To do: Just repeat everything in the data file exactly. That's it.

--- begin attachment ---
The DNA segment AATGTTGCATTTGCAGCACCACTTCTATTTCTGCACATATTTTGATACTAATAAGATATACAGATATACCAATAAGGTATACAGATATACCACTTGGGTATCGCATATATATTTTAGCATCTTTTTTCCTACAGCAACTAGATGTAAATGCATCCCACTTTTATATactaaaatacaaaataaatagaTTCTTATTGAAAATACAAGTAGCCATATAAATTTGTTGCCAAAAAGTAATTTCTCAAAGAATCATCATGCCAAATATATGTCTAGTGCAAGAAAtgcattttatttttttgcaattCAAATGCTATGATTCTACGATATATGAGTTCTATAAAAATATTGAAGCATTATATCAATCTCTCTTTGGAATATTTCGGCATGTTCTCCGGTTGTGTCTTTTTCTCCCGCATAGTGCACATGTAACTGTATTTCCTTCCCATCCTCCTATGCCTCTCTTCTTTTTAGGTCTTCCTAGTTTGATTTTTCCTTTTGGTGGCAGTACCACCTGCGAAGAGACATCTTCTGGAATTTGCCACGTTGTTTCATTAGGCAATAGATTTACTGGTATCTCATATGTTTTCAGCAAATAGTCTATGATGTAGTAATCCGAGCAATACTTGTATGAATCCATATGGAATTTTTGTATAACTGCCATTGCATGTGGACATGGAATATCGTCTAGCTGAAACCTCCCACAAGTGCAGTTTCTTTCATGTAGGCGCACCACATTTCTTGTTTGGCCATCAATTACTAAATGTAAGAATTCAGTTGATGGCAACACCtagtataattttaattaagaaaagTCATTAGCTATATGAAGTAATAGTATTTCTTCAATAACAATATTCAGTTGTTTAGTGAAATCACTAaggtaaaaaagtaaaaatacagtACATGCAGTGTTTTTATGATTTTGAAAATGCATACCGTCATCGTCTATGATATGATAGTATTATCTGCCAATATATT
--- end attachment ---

The DNA segment AATGTTGCATTTGCAGCACCACTTCTATTTCTGCACATATTTTGATACTAATAAGATATACAGATATACCAATAAGGTATACAGATATACCACTTGGGTATCGCATATATATTTTAGCATCTTTTTTCCTACAGCAACTAGATGTAAATGCATCCCACTTTTATATactaaaatacaaaataaatagaTTCTTATTGAAAATACAAGTAGCCATATAAATTTGTTGCCAAAAAGTAATTTCTCAAAGAATCATCATGCCAAATATATGTCTAGTGCAAGAAAtgcattttatttttttgcaattCAAATGCTATGATTCTACGATATATGAGTTCTATAAAAATATTGAAGCATTATATCAATCTCTCTTTGGAATATTTCGGCATGTTCTCCGGTTGTGTCTTTTTCTCCCGCATAGTGCACATGTAACTGTATTTCCTTCCCATCCTCCTATGCCTCTCTTCTTTTTAGGTCTTCCTAGTTTGATTTTTCCTTTTGGTGGCAGTACCACCTGCGAAGAGACATCTTCTGGAATTTGCCACGTTGTTTCATTAGGCAATAGATTTACTGGTATCTCATATGTTTTCAGCAAATAGTCTATGATGTAGTAATCCGAGCAATACTTGTATGAATCCATATGGAATTTTTGTATAACTGCCATTGCATGTGGACATGGAATATCGTCTAGCTGAAACCTCCCACAAGTGCAGTTTCTTTCATGTAGGCGCACCACATTTCTTGTTTGGCCATCAATTACTAAATGTAAGAATTCAGTTGATGGCAACACCtagtataattttaattaagaaaagTCATTAGCTATATGAAGTAATAGTATTTCTTCAATAACAATATTCAGTTGTTTAGTGAAATCACTAaggtaaaaaagtaaaaatacagtACATGCAGTGTTTTTATGATTTTGAAAATGCATACCGTCATCGTCTATGATATGATAGTATTATCTGCCAATATATT